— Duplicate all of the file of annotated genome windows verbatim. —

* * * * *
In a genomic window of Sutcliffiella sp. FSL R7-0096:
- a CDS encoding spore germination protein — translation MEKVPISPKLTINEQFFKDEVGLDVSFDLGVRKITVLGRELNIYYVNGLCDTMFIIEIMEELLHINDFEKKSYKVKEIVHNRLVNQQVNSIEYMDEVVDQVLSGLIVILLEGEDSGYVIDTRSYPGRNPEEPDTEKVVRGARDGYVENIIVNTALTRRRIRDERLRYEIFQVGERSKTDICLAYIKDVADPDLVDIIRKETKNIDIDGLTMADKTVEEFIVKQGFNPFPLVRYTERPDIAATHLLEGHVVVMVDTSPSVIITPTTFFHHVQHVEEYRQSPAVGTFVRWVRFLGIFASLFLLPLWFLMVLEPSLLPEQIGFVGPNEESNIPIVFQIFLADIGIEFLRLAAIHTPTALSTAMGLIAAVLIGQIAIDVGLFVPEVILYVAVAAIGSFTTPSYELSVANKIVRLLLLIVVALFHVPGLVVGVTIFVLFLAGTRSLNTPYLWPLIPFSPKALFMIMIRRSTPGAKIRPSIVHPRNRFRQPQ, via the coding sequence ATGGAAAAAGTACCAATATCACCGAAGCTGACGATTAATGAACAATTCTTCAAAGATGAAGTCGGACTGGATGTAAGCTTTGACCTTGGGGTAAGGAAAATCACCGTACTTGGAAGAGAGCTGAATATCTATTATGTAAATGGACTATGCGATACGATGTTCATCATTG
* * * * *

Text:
In a genomic window of Sutcliffiella sp. FSL R7-0096:
- a CDS encoding spore germination protein — translation MEKVPISPKLTINEQFFKDEVGLDVSFDLGVRKITVLGRELNIYYVNGLCDTMFIIEIMEELLHINDFEKKSYKVKEIVHNRLVNQQVNSIEYMDEVVDQVLSGLIVILLEGEDSGYVIDTRSYPGRNPEEPDTEKVVRGARDGYVENIIVNTALTRRRIRDERLRYEIFQVGERSKTDICLAYIKDVADPDLVDIIRKETKNIDIDGLTMADKTVEEFIVKQGFNPFPLVRYTERPDIAATHLLEGHVVVMVDTSPSVIITPTTFFHHVQHVEEYRQSPAVGTFVRWVRFLGIFASLFLLPLWFLMVLEPSLLPEQIGFVGPNEESNIPIVFQIFLADIGIEFLRLAAIHTPTALSTAMGLIAAVLIGQIAIDVGLFVPEVILYVAVAAIGSFTTPSYELSVANKIVRLLLLIVVALFHVPGLVVGVTIFVLFLAGTRSLNTPYLWPLIPFSPKALFMIMIRRSTPGAKIRPSIVHPRNRFRQPQ, via the coding sequence ATGGAAAAAGTACCAATATCACCGAAGCTGACGATTAATGAACAATTCTTCAAAGATGAAGTCGGACTGGATGTAAGCTTTGACCTTGGGGTAAGGAAAATCACCGTACTTGGAAGAGAGCTGAATATCTATTATGTAAATGGACTATGCGATACGATGTTCATCATTG